Zeros of trigonometric polynomials

A periodic function has at least as many real zeros as its lowest frequency Fourier component. In more detail, the Sturm-Hurwitz theorem says that

f(x) = \sum_{k=n}^N a_k \sin kx + b_k \cos kx

has at least 2n zeros in the interval [0, 2π) if an and bn are not both zero. You could take N to be infinity if you’d like.

Note that the lowest frequency term

a_n \sin nx + b_n \cos nx

can be written as

 c \sin(nx + \varphi)

for some amplitude c and phase φ as explained here. This function clearly has 2n zeros in each period. The remarkable thing about the Sturm-Hurwitz theorem is that adding higher frequency components can increase the number of zeros, but it cannot decrease the number of zeros.

To illustrate this theorem, we’ll look at a couple random trigonometric polynomials with n = 5 and N = 9 and see how many zeros they have. Theory says they should have at least 10 zeros.

The first has 16 zeros:

And the second has 12 zeros:

(It’s difficult to see just how many zeros there are in the plots above, but if we zoom in by limiting the vertical axis we can see the zeros more easily. For example, we can see that the second plot does not have a zero between 4 and 5; it almost reaches up to the x-axis but doesn’t quite make it.)

Here’s the code that made these plots.

    import matplotlib.pyplot as plt
    import numpy as np
    
    n = 5
    N = 9
    np.random.seed(20210114)
    
    for p in range(2):
        a = np.random.random(size=N+1)
        b = np.random.random(size=N+1)
    
        x = np.linspace(0, 2*np.pi, 200)
        y = np.zeros_like(x)
        for k in range(n, N+1):
            y += a[k]*np.sin(k*x) + b[k]*np.cos(k*x)
        plt.plot(x, y)
        plt.grid()
        plt.savefig(f"sturm{p}.png")
        plt.ylim([-0.1, 0.1])
        plt.savefig(f"sturm{p}zoom.png")
        plt.close()

Cesàro summation

There’s more than one way to sum an infinite series. Cesàro summation lets you compute the sum of series that don’t have a sum in the classical sense.

Suppose we have an infinite series

a_0 + a_1 + a_2 + \cdots

The nth partial sum of the series is given by

S_n = \sum_{i=0}^n a_i

The classical sum of the series, if it exists, is defined to be the limit of its partial sums. That is,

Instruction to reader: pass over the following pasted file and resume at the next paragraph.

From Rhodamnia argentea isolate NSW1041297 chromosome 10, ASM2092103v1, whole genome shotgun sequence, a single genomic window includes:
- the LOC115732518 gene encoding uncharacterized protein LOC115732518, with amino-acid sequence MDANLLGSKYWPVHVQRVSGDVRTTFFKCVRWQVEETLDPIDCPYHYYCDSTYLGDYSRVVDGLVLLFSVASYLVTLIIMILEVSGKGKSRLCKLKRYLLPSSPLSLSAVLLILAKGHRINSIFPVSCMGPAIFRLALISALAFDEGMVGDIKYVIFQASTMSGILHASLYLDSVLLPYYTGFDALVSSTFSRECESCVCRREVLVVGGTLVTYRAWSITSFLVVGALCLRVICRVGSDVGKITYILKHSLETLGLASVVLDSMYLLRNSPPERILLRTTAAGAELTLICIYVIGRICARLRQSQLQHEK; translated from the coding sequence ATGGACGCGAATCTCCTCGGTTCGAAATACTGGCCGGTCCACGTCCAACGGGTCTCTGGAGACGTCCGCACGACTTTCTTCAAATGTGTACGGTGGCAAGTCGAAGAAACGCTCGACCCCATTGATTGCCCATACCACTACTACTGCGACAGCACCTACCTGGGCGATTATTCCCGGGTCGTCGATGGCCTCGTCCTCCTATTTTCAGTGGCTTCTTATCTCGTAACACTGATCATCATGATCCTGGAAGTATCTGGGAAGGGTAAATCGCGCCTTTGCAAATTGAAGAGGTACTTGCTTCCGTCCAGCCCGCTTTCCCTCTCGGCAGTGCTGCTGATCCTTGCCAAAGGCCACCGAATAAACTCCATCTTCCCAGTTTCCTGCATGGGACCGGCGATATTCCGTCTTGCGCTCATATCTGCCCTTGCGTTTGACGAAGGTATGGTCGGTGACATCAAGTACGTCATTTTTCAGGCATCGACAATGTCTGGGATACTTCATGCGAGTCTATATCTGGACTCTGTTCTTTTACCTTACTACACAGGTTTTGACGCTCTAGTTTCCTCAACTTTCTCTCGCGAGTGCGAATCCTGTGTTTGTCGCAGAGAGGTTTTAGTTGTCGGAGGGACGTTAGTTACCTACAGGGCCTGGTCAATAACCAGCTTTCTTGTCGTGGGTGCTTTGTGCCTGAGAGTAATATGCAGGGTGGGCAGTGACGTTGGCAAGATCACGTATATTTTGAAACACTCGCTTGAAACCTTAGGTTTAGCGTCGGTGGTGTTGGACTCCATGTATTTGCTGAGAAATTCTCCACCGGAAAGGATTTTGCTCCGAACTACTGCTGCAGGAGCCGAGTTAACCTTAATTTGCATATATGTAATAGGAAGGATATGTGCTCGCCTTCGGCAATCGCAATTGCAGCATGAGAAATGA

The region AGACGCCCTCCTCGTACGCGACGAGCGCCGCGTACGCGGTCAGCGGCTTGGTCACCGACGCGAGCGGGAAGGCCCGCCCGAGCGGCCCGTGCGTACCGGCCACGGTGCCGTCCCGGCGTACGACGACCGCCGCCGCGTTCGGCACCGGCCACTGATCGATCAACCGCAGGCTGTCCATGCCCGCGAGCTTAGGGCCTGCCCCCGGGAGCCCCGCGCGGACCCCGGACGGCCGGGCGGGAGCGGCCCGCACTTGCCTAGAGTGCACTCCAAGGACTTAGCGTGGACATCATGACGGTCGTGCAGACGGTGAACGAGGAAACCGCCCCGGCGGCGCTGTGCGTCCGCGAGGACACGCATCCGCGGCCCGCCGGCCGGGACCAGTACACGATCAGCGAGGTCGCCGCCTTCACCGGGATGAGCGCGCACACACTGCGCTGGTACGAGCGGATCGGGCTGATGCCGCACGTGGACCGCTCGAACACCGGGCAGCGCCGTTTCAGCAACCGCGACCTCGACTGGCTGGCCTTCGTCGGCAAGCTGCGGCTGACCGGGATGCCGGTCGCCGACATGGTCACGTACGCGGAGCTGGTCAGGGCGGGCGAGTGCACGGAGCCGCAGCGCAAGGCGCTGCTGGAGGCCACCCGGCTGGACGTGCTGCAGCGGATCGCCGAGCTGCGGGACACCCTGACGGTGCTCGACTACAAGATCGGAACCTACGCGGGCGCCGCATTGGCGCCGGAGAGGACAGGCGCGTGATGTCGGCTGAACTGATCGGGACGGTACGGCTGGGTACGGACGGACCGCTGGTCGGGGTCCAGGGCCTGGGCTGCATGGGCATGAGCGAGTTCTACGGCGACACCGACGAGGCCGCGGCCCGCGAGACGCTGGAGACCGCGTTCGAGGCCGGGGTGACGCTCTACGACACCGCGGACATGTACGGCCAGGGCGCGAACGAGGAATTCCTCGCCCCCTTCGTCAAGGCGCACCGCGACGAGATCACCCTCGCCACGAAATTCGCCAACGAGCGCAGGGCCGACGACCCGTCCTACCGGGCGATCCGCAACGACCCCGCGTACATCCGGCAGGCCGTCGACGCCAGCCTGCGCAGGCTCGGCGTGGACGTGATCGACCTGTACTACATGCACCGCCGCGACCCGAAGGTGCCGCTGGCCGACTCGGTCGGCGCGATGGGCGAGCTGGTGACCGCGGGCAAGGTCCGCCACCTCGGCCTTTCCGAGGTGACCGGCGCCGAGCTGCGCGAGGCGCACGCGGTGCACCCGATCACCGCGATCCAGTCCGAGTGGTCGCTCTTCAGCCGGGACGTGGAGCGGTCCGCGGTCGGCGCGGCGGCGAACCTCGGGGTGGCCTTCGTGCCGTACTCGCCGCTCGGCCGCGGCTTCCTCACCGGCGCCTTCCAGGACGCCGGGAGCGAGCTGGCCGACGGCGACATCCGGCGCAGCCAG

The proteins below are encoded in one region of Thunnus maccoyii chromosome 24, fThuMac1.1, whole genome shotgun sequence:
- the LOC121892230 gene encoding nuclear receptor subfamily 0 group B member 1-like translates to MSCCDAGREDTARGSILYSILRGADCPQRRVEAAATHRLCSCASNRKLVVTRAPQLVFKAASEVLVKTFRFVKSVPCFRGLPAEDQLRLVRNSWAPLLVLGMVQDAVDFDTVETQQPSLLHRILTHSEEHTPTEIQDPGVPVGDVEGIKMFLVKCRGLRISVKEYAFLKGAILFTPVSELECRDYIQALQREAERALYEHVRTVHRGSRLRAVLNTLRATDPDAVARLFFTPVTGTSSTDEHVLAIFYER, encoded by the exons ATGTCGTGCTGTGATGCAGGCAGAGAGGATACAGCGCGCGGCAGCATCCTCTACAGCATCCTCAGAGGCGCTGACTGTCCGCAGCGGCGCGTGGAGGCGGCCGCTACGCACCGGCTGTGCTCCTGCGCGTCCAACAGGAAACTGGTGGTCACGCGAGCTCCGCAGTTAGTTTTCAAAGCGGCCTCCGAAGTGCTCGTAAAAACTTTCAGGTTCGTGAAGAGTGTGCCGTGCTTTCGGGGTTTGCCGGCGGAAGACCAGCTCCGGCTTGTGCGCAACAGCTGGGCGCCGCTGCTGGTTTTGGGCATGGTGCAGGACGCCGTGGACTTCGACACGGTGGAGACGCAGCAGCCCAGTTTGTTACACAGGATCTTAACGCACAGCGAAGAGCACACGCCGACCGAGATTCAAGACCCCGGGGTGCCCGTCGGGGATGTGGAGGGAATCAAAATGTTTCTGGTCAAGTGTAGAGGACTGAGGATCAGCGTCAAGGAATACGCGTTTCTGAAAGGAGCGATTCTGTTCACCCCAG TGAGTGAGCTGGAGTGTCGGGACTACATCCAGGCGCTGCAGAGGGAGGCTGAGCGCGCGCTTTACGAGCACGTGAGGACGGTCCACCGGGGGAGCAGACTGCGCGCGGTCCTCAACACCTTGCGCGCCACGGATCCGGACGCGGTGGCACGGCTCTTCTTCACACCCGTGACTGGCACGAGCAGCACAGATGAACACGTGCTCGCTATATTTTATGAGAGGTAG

\sum_{i=0}^\infty a_i\stackrel{\text{def}}{=} \lim_{n\to\infty} \sum_{i=0}^n a_i

Cesàro summation takes a different approach. Instead of taking the limit of the partial sums, it takes the limit of the averages of the partial sums. To be specific, define

C_n = \frac{S_0 + S_1 + S_2 + \ldots + S_n}{n}

and define the Cesàro summation to be the limit of the Cn as n goes to infinity. If a series has a sum in the classical sense, it also has a sum in the Cesàro sense, and the limits are the same. But some series have a Cesàro sum that do not have a classical sum. Or maybe both limits exist but the intermediate steps of Cesàro summation are better behaved, as we’ll see in an example below.

If you express the Cn in terms of the original an terms you get

C_n = \sum_{i=0}^n \frac{n-i+1}{n+1} a_i

In other words, the nth Cesàro partial sum is a reweighting of the classical partial sums, with the weights changing as a function of n. Note that for fixed i, the fraction multiplying ai goes to 1 as n increases.

Fejér summation and Gibbs phenomenon


Fejér summation
is Cesàro summation applied to Fourier series. The (ordinary) partial sums of a Fourier series give the best approximation to a function as measured by least squares norm. But the Cesàro partial sums may be qualitatively more like the function being approximated. We demonstrate this below with a square wave.

The 30th ordinary partial sum shows the beginnings of Gibbs phenomenon, the “bat ears” at the top of the square wave and their mirror image at the bottom. The 30th Cesàro partial sum is smoother and eliminates Gibbs phenomena near the discontinuity in the square wave.

More Fourier series posts

Gibbs phenomenon

I realized recently that I’ve written about generalized Gibbs phenomenon, but I haven’t written about its original context of Fourier series. This post will rectify that.

The image below comes from a previous post illustrating Gibbs phenomenon for a Chebyshev approximation to a step function.

Gibbs phenomena for Chebyshev interpolation

Although Gibbs phenomena comes up in many different kinds of approximation, it was first observed in Fourier series, and not by Gibbs [1]. This post will concentrate on Fourier series, and will give an example to correct some wrong conclusions one might draw about Gibbs phenomenon from the most commonly given examples.

The uniform limit of continuous function is continuous, and so the Fourier series of a function cannot converge uniformly where the function is discontinuous. But what does the Fourier series do near a discontinuity?

It’s easier to say what the Fourier series does exactly at a discontinuity. If a function is piecewise continuous, then the Fourier series at a jump discontinuity converges to the average of the limits from the left and from the right at that point.

What the Fourier series does on either side of the discontinuity is more interesting. You can see high-frequency oscillations on either side. The series will overshoot on the high side of the jump and undershoot on the low side of the jump.

The amount of overshoot and undershoot is proportional to the size of the gap, about 9% of the gap. The exact proportion, in the limit, is given by the Wilbraham-Gibbs constant

\frac{1}{\pi} \int_0^\pi \frac{\sin t}{t} \, dt - \frac{1}{2} = 0.0894898\ldots

Gibbs phenomenon is usually demonstrated with examples that have a single discontinuity at the end of their period, such as a square wave or a saw tooth wave. But Gibbs phenomenon occurs at every discontinuity, wherever located, no matter how many there are.

The following example illustrates everything we’ve talked about above. We start with the function f plotted below on [-π, π] and imagine it extended periodically.

Notice three things about f:

  1. It is continuous at the point where it repeats since it equals 0 at -π and π.
  2. It has two discontinuities inside [-π, π].
  3. One of the discontinuities is larger than the other.